Terrell Owens Suspended Indefinitely by Eagles
The Philadelphia Eagles have suspended star wide receiver Terrell Owens indefinitely for “conduct detrimental to the team.”
Terrell Owens can host an open house, exercise on his front lawn or practice a new touchdown celebration Sunday. He won’t be playing for the Philadelphia Eagles. Owens was suspended indefinitely by the Eagles on Saturday, two days after he criticized the organization for not publicly recognizing his 100th career touchdown catch two weeks ago. The All-Pro wide receiver apologized Friday in a statement and later on his weekly radio show, but the damage already was done.
The Eagles issued a statement that said Owens was suspended “for conduct detrimental to the team.” The team added that it will have no further comment. Owens’ agent, Drew Rosenhaus, refused to comment.
It’s unlikely Owens will be paid for sitting out this game, though neither the team nor Rosenhaus would discuss the situation. Owens is scheduled to make $3.5 million in base salary this season, so the suspension would cost him more than $200,000 per game if it’s without pay. The collective bargaining agreement states that a player can be suspended for up to four games without pay for conduct detrimental to the team. However, the Eagles could decide to pay Owens to stay home the rest of the season.
his is the second time Owens has been suspended during his controversial 10-year career. In 2000, he was suspended one game by San Francisco coach Steve Mariucci following his infamous touchdown celebrations on the
Dallas Cowboys’ famed star logo at the center of Texas Stadium.
Owens clashed with management this summer and earned a one-week exile from training camp after a heated dispute with coach Andy Reid, which led to a bizarre workout on his lawn in front of neighbors and reporters.
Owens got in trouble this time after taking shots at the team and quarterback Donovan McNabb in an interview with ESPN.com on Thursday. Owens was upset there was no in-stadium acknowledgment of his 100th career TD reception in a victory over San Diego on Oct. 23. An announcement was made in the press box. “That right there just shows you the type of class and integrity that they claim not to be,” said Owens, who became the sixth receiver in NFL history to reach the milestone. “They claim to be first class and the best organization. It’s an embarrassment. It just shows a lack of class they have. My publicist talked to the head PR guy, and they made an excuse they didn’t recognize that was coming up. But that was a blatant lie. Had it been somebody else, they probably would have popped fireworks around the stadium.”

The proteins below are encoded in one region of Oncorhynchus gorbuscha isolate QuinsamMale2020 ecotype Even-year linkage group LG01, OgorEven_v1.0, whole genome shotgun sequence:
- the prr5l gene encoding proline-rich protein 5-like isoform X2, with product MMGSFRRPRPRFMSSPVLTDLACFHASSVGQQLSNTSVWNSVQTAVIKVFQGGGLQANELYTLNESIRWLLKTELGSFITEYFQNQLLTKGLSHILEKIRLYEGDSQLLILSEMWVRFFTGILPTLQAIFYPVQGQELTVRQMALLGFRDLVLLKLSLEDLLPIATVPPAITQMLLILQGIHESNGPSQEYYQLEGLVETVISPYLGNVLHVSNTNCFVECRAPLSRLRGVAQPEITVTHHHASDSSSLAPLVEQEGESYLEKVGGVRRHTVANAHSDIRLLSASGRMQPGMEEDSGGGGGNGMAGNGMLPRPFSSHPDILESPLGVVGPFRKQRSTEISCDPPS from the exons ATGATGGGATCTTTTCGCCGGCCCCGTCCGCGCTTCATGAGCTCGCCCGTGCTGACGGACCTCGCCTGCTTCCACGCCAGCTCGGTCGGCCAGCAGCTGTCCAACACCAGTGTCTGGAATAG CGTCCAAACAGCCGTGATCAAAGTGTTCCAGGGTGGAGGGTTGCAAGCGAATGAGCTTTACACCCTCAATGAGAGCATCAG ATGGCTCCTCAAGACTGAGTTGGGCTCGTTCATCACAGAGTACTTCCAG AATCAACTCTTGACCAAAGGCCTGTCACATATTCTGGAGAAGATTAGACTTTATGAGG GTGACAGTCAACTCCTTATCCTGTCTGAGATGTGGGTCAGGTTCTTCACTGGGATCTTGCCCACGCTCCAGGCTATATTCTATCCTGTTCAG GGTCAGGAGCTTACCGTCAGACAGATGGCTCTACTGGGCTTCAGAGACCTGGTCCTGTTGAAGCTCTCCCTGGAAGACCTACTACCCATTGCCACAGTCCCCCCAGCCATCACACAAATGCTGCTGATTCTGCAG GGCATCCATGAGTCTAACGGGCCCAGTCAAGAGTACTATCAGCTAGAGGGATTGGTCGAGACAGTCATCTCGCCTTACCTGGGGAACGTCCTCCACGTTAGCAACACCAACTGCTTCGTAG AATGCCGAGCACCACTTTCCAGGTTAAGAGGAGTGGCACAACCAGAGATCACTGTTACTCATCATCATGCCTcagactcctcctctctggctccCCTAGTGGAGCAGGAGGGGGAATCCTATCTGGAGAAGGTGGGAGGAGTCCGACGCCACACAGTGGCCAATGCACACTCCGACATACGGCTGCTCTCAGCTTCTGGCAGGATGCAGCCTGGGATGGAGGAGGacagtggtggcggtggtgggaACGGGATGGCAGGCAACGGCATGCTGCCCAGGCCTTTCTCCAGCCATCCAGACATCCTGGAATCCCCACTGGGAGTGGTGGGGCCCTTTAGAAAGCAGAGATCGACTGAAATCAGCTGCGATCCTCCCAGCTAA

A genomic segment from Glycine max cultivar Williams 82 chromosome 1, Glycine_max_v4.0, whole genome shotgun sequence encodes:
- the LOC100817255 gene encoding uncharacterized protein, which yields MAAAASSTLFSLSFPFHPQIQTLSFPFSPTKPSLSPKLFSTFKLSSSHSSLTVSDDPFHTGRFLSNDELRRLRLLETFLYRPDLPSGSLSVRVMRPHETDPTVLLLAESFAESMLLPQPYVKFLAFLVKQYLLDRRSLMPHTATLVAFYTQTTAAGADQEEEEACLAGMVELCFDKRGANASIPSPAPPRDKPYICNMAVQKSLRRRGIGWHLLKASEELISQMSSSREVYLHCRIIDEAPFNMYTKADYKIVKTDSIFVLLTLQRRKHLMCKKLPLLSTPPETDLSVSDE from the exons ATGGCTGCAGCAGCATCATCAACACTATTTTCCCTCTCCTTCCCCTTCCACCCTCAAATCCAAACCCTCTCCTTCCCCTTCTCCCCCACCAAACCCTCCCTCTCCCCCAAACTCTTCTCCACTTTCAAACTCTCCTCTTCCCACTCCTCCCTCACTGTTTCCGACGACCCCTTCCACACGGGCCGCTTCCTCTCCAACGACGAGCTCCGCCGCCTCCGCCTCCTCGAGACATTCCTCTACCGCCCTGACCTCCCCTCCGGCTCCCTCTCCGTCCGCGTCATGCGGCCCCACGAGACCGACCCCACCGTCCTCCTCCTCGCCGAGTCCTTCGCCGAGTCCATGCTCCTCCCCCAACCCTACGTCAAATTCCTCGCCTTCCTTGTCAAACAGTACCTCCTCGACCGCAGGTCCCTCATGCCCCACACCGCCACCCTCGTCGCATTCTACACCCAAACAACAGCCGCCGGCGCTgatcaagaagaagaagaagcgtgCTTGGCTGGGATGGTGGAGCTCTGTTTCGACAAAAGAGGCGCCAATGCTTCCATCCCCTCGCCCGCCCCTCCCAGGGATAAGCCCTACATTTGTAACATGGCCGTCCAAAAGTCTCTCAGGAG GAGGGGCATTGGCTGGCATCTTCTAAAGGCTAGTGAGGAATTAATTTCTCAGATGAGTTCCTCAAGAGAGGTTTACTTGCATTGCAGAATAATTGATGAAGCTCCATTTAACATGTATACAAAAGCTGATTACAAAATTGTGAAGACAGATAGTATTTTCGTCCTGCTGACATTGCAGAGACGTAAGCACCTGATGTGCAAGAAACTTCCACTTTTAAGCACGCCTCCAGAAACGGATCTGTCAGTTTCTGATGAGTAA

Owens also said the Eagles would be undefeated with Green Bay’s Brett Favre at quarterback. “A number of commentators will say he’s a warrior, he’s played with injuries,” Owens said, referring to Favre. “I feel like him being knowledgeable about the quarterback position, I feel like we’d probably be in a better situation.”
ESPN’s Len Pasquarelli adds,
Under terms of the NFL’s collective bargaining agreement, a player can be suspended for a maximum of four games for conduct detrimental to his team. It remained unclear if the Eagles have fined Owens; a team source declined to address any financial element of the disciplinary action. A fine would cost Owens $191,176 for every game he misses, based on his salary of $3.25 million for this season.
It is not certain if Owens, who was suspended for a week during training camp, will appeal the latest sanction by Eagles officials. Agent Drew Rosenhaus did not immediately return messages Saturday afternoon.
I’m no fan of Owens’ antics, which I do believe are selfish and harmful to team cohesiveness. Still, the Eagles knew what they were getting when they signed him. As Merril Hoge notes,
When the Eagles and coach Andy Reid allowed Owens to come back after a chaotic offseason spent bashing the organization and players, they set themselves up for this to happen. I said then that the organization was going to have to deal with the T.O. mess eventually, and now Philadelphia is dealing with him. This team should’ve put its foot down earlier and made sure this didn’t happen again by either trading him or suspending him for a couple of games.
The Eagles’ ability to suspend Owens for four games strikes me as incredibly arbitrary. It’s true that employers are generally free to fire employees who are disruptive at the workplace. But this is different: They control his ability to make a living, not just his paycheck. Owens is not free to take his services elsewhere.
As frustrating as he is, probably 20 general managers would sign him in a heartbeat. On the field, the only other wideouts even in the discussion as to being in his class are the Raiders’ Randy Moss and the Colts’ Marvin Harrison. Of those, only Harrison is a good teammate.